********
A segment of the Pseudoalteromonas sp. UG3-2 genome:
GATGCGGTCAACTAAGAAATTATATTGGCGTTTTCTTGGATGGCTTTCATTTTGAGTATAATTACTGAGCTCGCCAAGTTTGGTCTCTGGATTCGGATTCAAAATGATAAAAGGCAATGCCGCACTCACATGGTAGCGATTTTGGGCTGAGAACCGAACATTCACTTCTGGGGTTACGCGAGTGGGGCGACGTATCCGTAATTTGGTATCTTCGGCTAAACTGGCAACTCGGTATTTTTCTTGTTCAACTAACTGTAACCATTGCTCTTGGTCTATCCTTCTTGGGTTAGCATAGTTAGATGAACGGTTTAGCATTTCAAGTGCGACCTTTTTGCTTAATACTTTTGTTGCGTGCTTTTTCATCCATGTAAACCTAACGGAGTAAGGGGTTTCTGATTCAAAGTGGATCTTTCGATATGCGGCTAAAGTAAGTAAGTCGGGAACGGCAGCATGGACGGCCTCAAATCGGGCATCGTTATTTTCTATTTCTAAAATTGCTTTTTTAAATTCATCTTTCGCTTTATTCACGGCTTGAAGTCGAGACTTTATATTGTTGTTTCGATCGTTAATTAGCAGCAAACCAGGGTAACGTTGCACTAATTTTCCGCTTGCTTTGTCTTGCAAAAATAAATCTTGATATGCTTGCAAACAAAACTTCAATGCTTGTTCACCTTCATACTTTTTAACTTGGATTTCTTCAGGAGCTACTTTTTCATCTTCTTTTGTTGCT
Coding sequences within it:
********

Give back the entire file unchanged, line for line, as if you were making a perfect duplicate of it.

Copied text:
A segment of the Pseudoalteromonas sp. UG3-2 genome:
GATGCGGTCAACTAAGAAATTATATTGGCGTTTTCTTGGATGGCTTTCATTTTGAGTATAATTACTGAGCTCGCCAAGTTTGGTCTCTGGATTCGGATTCAAAATGATAAAAGGCAATGCCGCACTCACATGGTAGCGATTTTGGGCTGAGAACCGAACATTCACTTCTGGGGTTACGCGAGTGGGGCGACGTATCCGTAATTTGGTATCTTCGGCTAAACTGGCAACTCGGTATTTTTCTTGTTCAACTAACTGTAACCATTGCTCTTGGTCTATCCTTCTTGGGTTAGCATAGTTAGATGAACGGTTTAGCATTTCAAGTGCGACCTTTTTGCTTAATACTTTTGTTGCGTGCTTTTTCATCCATGTAAACCTAACGGAGTAAGGGGTTTCTGATTCAAAGTGGATCTTTCGATATGCGGCTAAAGTAAGTAAGTCGGGAACGGCAGCATGGACGGCCTCAAATCGGGCATCGTTATTTTCTATTTCTAAAATTGCTTTTTTAAATTCATCTTTCGCTTTATTCACGGCTTGAAGTCGAGACTTTATATTGTTGTTTCGATCGTTAATTAGCAGCAAACCAGGGTAACGTTGCACTAATTTTCCGCTTGCTTTGTCTTGCAAAAATAAATCTTGATATGCTTGCAAACAAAACTTCAATGCTTGTTCACCTTCATACTTTTTAACTTGGATTTCTTCAGGAGCTACTTTTTCATCTTCTTTTGTTGCT
Coding sequences within it: